Postal Redux Review | MOUSE n JOYPAD


There are few games that can claim to have created such widespread controversy as the original Postal. A game where the sole objective was to simply massacre everyone on screen. Aside from Mortal Kombat (the reason we have the ESRB), it may be the most controversial game that has been released since the abhorrent Custer’s Revenge. Naturally this sparked outrage with people calling for the game to be banned and threw the entire concept of gaming into question. So when Running With Scissors announced they were remaking Postal as the new and improved Postal Redux, there were faint murmurs of the old argument. But does Postal Redux stir the same level of awe, unease and outcry?


It all started with a snowman…

The simple answer is no. Postal Redux doesn’t even get into the top ten list of most violent, disturbing or controversial titles in the last two years. It is no reflection on the game. Postal Redux is a fun time killer, something that you can pop on for ten minutes at a time and have a blast, but it isn’t ground shaking.

The artwork has been completely reworked and for the most part, it works well. We still have the Postal Dude with his long trench coat (black as standard but you have the option to change the colour), along with some lovely environments that range from small suburban towns to industrial locations and even a trailer park. The environments are varied but the Postal Dude lacks any real interaction with them, running over a snow covered street is exactly the same as venturing into mining tunnels. The bird’s eye/orbital view is a double edged sword. In some missions, you have a complete field of vision but in others, specifically the bird’s eye view levels, enemies can be hiding below rooftops or struts of a bridge. It can be incredibly hard to see these enemies and more often that nought, a large chunk of health will be snatched away before random fire and luck combine to get the kill. It might seem like a minor complaint but the camera angle can work against you more often that it works for you and is one of Postal Redux’s major problems.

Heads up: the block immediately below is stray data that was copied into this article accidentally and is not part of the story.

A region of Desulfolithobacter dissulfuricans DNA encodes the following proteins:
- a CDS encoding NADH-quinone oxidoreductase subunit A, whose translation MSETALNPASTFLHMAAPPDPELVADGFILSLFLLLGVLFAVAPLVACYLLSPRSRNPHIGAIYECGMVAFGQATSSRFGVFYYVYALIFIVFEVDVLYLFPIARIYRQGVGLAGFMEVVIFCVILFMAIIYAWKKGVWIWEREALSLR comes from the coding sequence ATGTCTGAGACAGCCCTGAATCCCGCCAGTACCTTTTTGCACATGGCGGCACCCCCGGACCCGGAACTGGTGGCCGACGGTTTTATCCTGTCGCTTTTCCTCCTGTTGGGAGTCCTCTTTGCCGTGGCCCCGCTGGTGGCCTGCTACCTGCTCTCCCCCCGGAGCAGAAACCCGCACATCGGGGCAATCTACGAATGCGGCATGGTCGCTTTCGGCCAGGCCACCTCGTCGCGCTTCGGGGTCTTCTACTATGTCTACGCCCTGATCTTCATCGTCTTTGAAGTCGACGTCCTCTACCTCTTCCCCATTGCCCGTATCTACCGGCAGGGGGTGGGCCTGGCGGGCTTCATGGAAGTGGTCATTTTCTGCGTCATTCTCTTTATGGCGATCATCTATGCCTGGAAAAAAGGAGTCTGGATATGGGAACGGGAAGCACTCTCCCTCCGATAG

If there is one thing to set me off on a rampage, it’s a marching band.

The gameplay itself is simple. Using either a keyboard and mouse setup or a controller (I’d recommend the keyboard and mouse as it is MUCH easier to aim at mid-long range) you move through each map, killing enough hostiles to unlock the exit and move on. Hostiles. You will note, that while there are civilians that run around the levels, their deaths don’t count towards the overall goal. You have to tackle law enforcement, gang members and other assorted heavily-armed enemies to unlock the exit. That’s not to say you can’t kill the civilians but other than a throwback to the franchise’s roots, there really isn’t much point in doing so in the missions.

On Rampage, a scored attack mode, the more people you kill, and the quicker you do it, the higher your score and bonus multipliers are. Rampage is significantly harder than the main missions and does add a lot of replay value to Postal Redux as you play again and again seeking that perfect score.

The weapons are another bittersweet addition. Your standard gun is a submachine gun of sorts, it has infinite ammo and will see you right in the early stages, but as the game progresses, much more firepower will be needed and it doesn’t quite come in a way that is practical. There are two shotguns that can be used once you pick them up, your standard pump action style and an automatic shotgun. There’re rocket and petrol bomb launchers and the good old magnum, but there is a gap in the area of medium-long range kills. Most of the weapons are designed to be used at a fairly close range but this can become a herculean task when there’s an army of armed dudes (and dudettes) all trying to blow you to hell. The one weapon that can tackle that kind of onslaught is the flamethrower (a personal favourite of mine). I had hoped that there would be a wider range of firearms available for the postal dude but sadly it isn’t the case.


I’ll take my ostrich well-done, please…

The sound design is pretty barebones, what little voice acting exists in the game is (I think deliberately) very hammy, but instead of sounding like a parody of violence, it sounds like it was done by “Kevin from HR” instead of a proper voice actor. The loading screens are occupied with quotes I would expect to see in fourteen-year-old emo’s diary sometime in the early 2000’s. It is too broad to be taken seriously but not quite broad enough to be taken as a joke, something that I believe was the intention. Instead, it feels like Running With Scissors hedged their bets in this regard, not wanting to go too far down the parody path but being almost just as reluctant to make a serious statement.

I am possibly being too hard on Postal Redux. The game itself is fine. Its gameplay can get repetitive after a while but with the Rampage mode, there is always a reason to go back for more. I think my issue with Postal Redux is more of a reflection of what I was expecting a Postal game to be. The game is probably just as violent as the original, but the landscape of gaming has changed in a drastic and fundamental way. Audiences are not easy to shock, at least gamers aren’t and instead of trying to go down the path of controversy, Running With Scissors tried to take a more light-hearted approach to this remake. The problem seems to be that they didn’t go far enough down the path of comedy and parody and in the end Postal Redux comes off more as a middle of the road time killer than the controversial powerhouse that it once was. There is nothing wrong with middle of the road and if you like top down, twin stick shooters then you should definitely check Postal Redux out, just don’t take it too seriously.